PCAD (post-critical-authorless-design) or (parametrically-controlled-automated-design)…thank you Wes Jones

October 16, 2008

PCAD (post-critical-authorless-

design) or (parametrically-controlled-automated-design)….thank you Wes Jones

We seem to be at an interesting moment in architecture today, one that espouses the virtues of authorless design while generating totalizing environments that fill and often overwhelm a person’s sensual comprehension. This tendency towards affect establishes a strange relationship between the designer and the designed world, one where there is a tremendous amount of media being produced, however it is entirely unclear what the aim of all this production is. Traditionally the totalizing environment has been an extension of the state, a technical apparatus that uses architecture as a means to multiply the state’s authority. With authorless design, we do not have this political agenda anymore, instead we have the multiplication of tectonic elements for no other reason than the creation of visual effects in an of them self.

What is perhaps most troubling about this development in architecture is that it presents a totalizing spatial matrix that is simply waiting for a political entity to assume its totalizing power. Unlike Modernism, which was the product of certain social and political processes, PCAD is a movement without manifesto, it is a product for product’s sake. The most liberal practitioners of PCAD espouse the great liberty afforded to them by this new value-free (value-less?) design methodology. One where the digital magic of algorithmic architecture generates an image of an environment that is beyond the capacity of the designerto produce, where randomness produces unanticipated results and are treated with degree of awe and wonderment that is typically reserved for non-human processes. But as Greg Lynn pointed out in a talk at Harvard last year, that simply outputting 50 pieces of garbage from a script and selecting the best one, is still selecting a piece of garbage.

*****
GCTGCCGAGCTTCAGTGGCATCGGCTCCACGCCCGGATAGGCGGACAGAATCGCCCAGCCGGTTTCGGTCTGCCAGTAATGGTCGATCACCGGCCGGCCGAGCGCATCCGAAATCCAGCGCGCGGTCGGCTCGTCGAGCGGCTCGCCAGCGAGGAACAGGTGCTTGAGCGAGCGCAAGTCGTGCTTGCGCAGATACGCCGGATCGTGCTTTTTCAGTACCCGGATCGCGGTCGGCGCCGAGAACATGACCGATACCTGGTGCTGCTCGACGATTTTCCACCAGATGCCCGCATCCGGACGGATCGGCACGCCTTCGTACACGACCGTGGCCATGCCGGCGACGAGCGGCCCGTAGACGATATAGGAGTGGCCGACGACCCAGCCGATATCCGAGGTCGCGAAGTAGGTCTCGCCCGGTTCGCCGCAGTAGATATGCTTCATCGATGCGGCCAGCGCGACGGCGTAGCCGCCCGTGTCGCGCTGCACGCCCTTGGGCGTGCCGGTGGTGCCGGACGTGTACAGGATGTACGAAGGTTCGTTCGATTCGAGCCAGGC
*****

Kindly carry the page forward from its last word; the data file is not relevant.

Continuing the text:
What I find to be the most disingenuous aspect of PCAD is that it creates a kind of omnipotence about the script, where in the definition of generative forces are allowed to play out, the results of which are both entirely within the genius of the script and outside the responsibility of the designer, it is to say “things happen” (which I might point out is an explanation of last resort). When speaking with Kristof Crolla about his AADRL thesis he positioned himself in such a way that the architectural product he was creating was the product of the script, therefor he bore little to no responsibility for the failings of the project, but was more than ready to accept the praise for the dramatic image of it. Of course this work is not without merit, there is a remarkable facility demonstrated here for working across media and across scales.You can see Kristof’s project at http://www.sugar-inc-architecture.com.


2 Responses to “PCAD (post-critical-authorless-design) or (parametrically-controlled-automated-design)…thank you Wes Jones”

  1. darby said

    In general, scripts are just tools, tools that allow designers do the same things they always do, but much faster. Like machine guns, they can be both more effective and more dangerous, depending on the shooter.

  2. kg said

    I think that ‘authorless design’ as a term is a little bit ironic coming from someone who collects pre-made shipping containers and combines them as if ordering from a catalogue.
    The notion that a design created parametrically is less ‘authorial’ than one where lines are extruded upwards to create wall with an infinite number of unconsidered points in space is BAWDGSz. (bitter architects who don’t got skillz)

Leave a Reply

Fill in your details below or click an icon to log in:

WordPress.com Logo

You are commenting using your WordPress.com account. Log Out /  Change )

Google+ photo

You are commenting using your Google+ account. Log Out /  Change )

Twitter picture

You are commenting using your Twitter account. Log Out /  Change )

Facebook photo

You are commenting using your Facebook account. Log Out /  Change )


Connecting to %s

%d bloggers like this: